The Island

Two years ago during the Spring semester of 2008 I was taking a course on Italian neorealism. I remember one day our teacher came into the class and found a copy of Woman In The Dunes sitting on the display equipment. I said something to the affect that we should keep it since somebody had left it behind. After class he said if I liked that movie I should track down a Japanese film called The Naked Island or simply The Island. It took till December of that year, but I got ahold of it. I watched it again today and it is still one of the most unique and beautiful films I have ever seen.

The film takes place on the island pictured above, which is part of the Japanese archipelago. A family made up of a couple and their two sons live there. They eek out an existence by growing crops and selling them in the town reachable by boat. In order to water the plants they have to carry the water in buckets tied to a brace that practically breaks their backs up to the fields planted at the top of the island. The two children do what they can to help and attend the local school.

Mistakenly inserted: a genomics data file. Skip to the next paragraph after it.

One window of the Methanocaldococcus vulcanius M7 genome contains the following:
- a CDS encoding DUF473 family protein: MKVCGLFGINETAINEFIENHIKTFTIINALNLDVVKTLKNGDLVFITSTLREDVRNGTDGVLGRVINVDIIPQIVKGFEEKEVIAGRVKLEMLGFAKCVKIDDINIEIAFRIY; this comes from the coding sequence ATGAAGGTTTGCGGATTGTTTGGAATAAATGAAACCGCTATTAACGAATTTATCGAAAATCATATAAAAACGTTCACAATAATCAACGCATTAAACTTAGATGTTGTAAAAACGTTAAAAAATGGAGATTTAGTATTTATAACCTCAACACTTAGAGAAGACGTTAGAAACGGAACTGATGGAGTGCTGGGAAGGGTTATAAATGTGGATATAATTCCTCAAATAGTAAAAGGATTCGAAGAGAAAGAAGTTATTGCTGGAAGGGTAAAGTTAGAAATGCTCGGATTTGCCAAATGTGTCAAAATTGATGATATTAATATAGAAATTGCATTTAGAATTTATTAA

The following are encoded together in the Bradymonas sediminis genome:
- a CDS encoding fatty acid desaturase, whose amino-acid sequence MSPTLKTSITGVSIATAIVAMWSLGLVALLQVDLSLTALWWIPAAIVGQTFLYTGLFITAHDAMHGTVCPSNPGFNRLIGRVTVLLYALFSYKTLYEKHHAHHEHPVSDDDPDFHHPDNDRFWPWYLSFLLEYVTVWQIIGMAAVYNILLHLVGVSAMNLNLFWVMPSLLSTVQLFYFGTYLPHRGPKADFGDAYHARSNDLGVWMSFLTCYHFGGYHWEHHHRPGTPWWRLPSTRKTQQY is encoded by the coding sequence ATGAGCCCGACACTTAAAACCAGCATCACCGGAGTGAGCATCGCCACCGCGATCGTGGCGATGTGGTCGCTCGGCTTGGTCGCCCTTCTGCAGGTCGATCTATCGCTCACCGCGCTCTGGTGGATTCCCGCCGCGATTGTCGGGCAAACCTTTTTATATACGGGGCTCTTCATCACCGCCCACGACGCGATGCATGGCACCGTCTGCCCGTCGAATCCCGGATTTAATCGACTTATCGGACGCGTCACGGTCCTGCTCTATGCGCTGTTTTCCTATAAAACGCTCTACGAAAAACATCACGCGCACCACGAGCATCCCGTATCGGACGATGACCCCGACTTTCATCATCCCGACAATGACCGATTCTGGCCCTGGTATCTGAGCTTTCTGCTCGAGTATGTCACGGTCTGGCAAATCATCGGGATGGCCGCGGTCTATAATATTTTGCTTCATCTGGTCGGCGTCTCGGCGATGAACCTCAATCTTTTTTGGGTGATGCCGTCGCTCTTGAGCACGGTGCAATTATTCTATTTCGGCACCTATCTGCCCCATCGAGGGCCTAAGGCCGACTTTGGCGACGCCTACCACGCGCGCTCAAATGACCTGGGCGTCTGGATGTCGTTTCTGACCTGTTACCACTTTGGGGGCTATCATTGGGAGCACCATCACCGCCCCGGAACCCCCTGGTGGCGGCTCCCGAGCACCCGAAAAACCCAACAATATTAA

What we see is about a year in their lives. We see them carry the water, tend the crops, harvest them, sell them, and numerous other activities. A tragedy strikes near the end of the film, but life goes on. What makes it all so powerful is that their is no dialogue whatsoever. Except for a handful of Japanese characters that tell us things like it’s Autumn now, everything is told visually. We see them do things, emotions are conveyed subtly by their bodies, and by their faces. It all comes across as very realistic and moving. If I didn’t look it up to find that these were professional actors, I would have thought they were real people.

I am going to end this review with some shots from the film. I highly recommend it.

Carrying Water To The Crops

Watering The Crops

Taking One Of The Children To School

Bathing

Harvesting The Crops

Making A Crop Delivery

Eating In Town

View Of Town From A Gondola

Ariel View Of The Island Top: Housing To The Right And Fields To The Left
Advertisements